The first approval has been granted for the 18th & Peoria framework plan in Pilsen by the Chicago Plan Commission. Previously announced in March of this year, the 6.3-arce site has belonged to the city since 2022 after some failed attempts to be redeveloped. Now the city and the Chicago Department of Housing (DOH) are leading the masterplan efforts designed by AECOM with local firms UrbanWorks and Koo Architecture.
After the city purchased the lot for $12 million from the previous owner, it began a process of community engagement to help lead the vision for the site as the past owner’s plans were highly-criticized. Research conducted by the team also revealed Pilsen lacked over 1,000 affordable housing units, leading to the plan’s residential mixed-use program that also builds out the northernmost terminus of the stalled Paseo Trail. A more in-depth breakdown of the project’s four-phases can be found here.
Once completed the overall build out will boast seven low to mid-rises, 14 town-homes, four six-flats, and five three-flats rising nine stories at the highest. Within all of these will be 432-residential units ranging from studios to four-bedroom layouts including some for-sale homes, these will be supported with on street parking as well as garaged within some of the structures. The ground floors of the three multi-story buildings within phase one will contain the project’s only retail as they line 18th street.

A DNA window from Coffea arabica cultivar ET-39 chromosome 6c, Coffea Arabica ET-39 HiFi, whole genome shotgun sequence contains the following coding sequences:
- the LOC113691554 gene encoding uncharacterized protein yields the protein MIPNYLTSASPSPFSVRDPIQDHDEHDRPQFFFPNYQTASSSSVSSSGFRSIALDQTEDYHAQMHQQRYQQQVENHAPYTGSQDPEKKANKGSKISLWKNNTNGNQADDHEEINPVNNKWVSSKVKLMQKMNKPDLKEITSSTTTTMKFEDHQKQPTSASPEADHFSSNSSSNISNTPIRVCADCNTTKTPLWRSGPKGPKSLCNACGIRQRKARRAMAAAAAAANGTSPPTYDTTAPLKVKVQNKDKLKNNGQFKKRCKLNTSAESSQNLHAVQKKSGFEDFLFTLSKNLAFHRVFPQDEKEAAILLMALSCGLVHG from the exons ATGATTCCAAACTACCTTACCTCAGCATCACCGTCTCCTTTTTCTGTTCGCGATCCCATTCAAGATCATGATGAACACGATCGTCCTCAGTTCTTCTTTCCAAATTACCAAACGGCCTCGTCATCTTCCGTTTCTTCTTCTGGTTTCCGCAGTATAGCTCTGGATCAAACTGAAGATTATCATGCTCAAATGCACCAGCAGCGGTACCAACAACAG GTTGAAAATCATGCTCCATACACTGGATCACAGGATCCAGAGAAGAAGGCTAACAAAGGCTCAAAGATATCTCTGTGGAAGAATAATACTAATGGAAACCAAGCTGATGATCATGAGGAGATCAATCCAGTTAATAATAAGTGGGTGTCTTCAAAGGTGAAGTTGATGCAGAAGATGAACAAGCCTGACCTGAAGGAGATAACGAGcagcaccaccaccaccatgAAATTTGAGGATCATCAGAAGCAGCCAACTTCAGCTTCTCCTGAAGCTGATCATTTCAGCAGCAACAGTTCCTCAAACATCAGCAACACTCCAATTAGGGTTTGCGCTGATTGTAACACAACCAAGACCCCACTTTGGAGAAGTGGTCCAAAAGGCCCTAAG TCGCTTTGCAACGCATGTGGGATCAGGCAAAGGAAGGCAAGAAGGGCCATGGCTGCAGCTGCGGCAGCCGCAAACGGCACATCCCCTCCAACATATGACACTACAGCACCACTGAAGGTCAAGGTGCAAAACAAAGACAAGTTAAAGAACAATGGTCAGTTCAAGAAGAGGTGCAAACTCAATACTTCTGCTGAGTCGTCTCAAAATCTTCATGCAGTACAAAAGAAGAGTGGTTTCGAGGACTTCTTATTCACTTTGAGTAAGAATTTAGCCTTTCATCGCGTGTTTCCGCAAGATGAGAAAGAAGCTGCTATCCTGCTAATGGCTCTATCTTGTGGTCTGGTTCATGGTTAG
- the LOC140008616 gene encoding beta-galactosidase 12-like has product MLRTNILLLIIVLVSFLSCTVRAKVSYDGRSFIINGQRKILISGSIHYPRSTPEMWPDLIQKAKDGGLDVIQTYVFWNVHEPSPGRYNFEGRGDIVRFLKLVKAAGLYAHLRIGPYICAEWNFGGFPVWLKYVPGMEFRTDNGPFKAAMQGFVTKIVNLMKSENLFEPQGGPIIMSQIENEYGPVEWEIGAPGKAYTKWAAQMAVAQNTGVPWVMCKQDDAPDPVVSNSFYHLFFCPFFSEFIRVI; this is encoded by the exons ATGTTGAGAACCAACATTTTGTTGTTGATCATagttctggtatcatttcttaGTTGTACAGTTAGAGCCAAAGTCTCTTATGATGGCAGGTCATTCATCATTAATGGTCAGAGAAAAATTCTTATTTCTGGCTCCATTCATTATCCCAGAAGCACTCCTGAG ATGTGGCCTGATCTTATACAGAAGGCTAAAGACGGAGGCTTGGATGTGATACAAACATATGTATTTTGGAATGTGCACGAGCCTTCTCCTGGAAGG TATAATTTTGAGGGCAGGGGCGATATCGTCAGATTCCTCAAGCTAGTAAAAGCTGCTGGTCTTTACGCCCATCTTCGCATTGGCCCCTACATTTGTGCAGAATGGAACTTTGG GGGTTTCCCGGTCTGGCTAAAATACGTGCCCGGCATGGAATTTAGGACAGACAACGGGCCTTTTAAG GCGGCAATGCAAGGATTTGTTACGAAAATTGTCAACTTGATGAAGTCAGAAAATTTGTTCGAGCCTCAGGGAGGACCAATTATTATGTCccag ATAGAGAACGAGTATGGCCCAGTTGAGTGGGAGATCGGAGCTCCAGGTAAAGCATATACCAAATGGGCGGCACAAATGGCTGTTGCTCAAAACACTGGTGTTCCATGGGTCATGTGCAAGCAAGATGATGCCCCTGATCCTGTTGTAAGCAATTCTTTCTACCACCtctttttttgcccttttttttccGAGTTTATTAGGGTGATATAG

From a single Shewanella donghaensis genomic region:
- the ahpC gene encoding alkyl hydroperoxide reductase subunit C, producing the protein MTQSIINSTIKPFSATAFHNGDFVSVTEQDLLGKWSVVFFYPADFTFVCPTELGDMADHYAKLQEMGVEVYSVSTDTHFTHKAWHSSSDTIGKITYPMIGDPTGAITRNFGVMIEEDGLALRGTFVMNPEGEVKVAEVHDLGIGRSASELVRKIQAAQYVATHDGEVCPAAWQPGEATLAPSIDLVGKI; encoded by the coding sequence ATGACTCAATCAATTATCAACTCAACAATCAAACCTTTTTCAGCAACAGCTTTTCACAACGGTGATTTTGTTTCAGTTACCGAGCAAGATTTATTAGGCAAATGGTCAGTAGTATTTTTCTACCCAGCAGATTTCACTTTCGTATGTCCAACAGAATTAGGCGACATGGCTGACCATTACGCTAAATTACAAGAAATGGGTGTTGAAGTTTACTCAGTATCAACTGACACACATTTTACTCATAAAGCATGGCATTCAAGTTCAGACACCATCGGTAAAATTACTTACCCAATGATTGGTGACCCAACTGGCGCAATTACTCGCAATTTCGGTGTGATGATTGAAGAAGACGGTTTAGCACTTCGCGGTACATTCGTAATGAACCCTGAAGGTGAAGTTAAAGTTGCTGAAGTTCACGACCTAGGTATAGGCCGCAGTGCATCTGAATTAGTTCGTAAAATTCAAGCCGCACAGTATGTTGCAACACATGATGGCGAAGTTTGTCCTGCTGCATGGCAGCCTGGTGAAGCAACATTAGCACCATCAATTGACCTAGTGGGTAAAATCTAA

Once completed the site will boast over 2.5-acres of green space including a slim 25-foot wide linear park running along Peoria through the whole site. This will be joined by a much larger trailhead park on the western edge of the land with a performance pavilion, stepped seating area, mercado, artist space, plaza, dog park, and bike lanes wrapping around W 16th Street to the north. The linear park will be part of the second-phase though the trailhead’s phasing is undisclosed.
The approval will allow for the city to move forward with incorporating both the Chicago Department of Transportation for the necessary infrastructure like other large-developments, and the Chicago Park District for the green space like Encuentro Square in Logan Square. As part of over $1 billion the city is investing in affordable housing, the DOH can now begging seeking initial proposals for the first phase of the project.